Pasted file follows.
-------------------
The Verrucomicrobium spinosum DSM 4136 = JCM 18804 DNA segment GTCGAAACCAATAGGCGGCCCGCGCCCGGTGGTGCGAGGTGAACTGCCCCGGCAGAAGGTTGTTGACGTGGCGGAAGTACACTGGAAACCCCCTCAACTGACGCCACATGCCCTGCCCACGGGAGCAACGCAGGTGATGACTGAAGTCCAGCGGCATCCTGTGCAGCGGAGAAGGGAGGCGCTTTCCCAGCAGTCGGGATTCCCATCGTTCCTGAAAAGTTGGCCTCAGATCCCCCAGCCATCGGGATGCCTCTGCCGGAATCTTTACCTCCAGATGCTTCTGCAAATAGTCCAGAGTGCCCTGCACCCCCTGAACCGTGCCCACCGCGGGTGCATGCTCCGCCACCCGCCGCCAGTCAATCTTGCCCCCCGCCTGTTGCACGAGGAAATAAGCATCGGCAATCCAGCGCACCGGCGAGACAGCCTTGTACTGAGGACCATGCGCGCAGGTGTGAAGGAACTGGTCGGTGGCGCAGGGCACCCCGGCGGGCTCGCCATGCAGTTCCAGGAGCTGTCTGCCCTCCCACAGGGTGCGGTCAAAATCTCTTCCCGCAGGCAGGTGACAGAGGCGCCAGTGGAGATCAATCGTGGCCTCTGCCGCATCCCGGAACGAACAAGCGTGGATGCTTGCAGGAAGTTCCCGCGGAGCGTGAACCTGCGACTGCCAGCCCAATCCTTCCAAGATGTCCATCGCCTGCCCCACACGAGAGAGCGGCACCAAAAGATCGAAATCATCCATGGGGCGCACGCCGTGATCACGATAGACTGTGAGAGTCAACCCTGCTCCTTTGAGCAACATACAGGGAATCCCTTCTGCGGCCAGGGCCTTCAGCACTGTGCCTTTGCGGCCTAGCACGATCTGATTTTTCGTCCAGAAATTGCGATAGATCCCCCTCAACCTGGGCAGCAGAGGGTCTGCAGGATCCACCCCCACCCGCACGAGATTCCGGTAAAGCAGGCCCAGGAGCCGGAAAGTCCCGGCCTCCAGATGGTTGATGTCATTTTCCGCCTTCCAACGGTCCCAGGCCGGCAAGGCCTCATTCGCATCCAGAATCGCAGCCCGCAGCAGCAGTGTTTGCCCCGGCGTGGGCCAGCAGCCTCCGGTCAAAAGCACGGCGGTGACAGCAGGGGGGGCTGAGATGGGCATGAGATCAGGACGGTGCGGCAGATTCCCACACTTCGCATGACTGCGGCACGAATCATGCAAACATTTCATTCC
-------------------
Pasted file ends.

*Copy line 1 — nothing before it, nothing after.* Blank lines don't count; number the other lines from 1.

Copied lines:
The Verrucomicrobium spinosum DSM 4136 = JCM 18804 DNA segment GTCGAAACCAATAGGCGGCCCGCGCCCGGTGGTGCGAGGTGAACTGCCCCGGCAGAAGGTTGTTGACGTGGCGGAAGTACACTGGAAACCCCCTCAACTGACGCCACATGCCCTGCCCACGGGAGCAACGCAGGTGATGACTGAAGTCCAGCGGCATCCTGTGCAGCGGAGAAGGGAGGCGCTTTCCCAGCAGTCGGGATTCCCATCGTTCCTGAAAAGTTGGCCTCAGATCCCCCAGCCATCGGGATGCCTCTGCCGGAATCTTTACCTCCAGATGCTTCTGCAAATAGTCCAGAGTGCCCTGCACCCCCTGAACCGTGCCCACCGCGGGTGCATGCTCCGCCACCCGCCGCCAGTCAATCTTGCCCCCCGCCTGTTGCACGAGGAAATAAGCATCGGCAATCCAGCGCACCGGCGAGACAGCCTTGTACTGAGGACCATGCGCGCAGGTGTGAAGGAACTGGTCGGTGGCGCAGGGCACCCCGGCGGGCTCGCCATGCAGTTCCAGGAGCTGTCTGCCCTCCCACAGGGTGCGGTCAAAATCTCTTCCCGCAGGCAGGTGACAGAGGCGCCAGTGGAGATCAATCGTGGCCTCTGCCGCATCCCGGAACGAACAAGCGTGGATGCTTGCAGGAAGTTCCCGCGGAGCGTGAACCTGCGACTGCCAGCCCAATCCTTCCAAGATGTCCATCGCCTGCCCCACACGAGAGAGCGGCACCAAAAGATCGAAATCATCCATGGGGCGCACGCCGTGATCACGATAGACTGTGAGAGTCAACCCTGCTCCTTTGAGCAACATACAGGGAATCCCTTCTGCGGCCAGGGCCTTCAGCACTGTGCCTTTGCGGCCTAGCACGATCTGATTTTTCGTCCAGAAATTGCGATAGATCCCCCTCAACCTGGGCAGCAGAGGGTCTGCAGGATCCACCCCCACCCGCACGAGATTCCGGTAAAGCAGGCCCAGGAGCCGGAAAGTCCCGGCCTCCAGATGGTTGATGTCATTTTCCGCCTTCCAACGGTCCCAGGCCGGCAAGGCCTCATTCGCATCCAGAATCGCAGCCCGCAGCAGCAGTGTTTGCCCCGGCGTGGGCCAGCAGCCTCCGGTCAAAAGCACGGCGGTGACAGCAGGGGGGGCTGAGATGGGCATGAGATCAGGACGGTGCGGCAGATTCCCACACTTCGCATGACTGCGGCACGAATCATGCAAACATTTCATTCC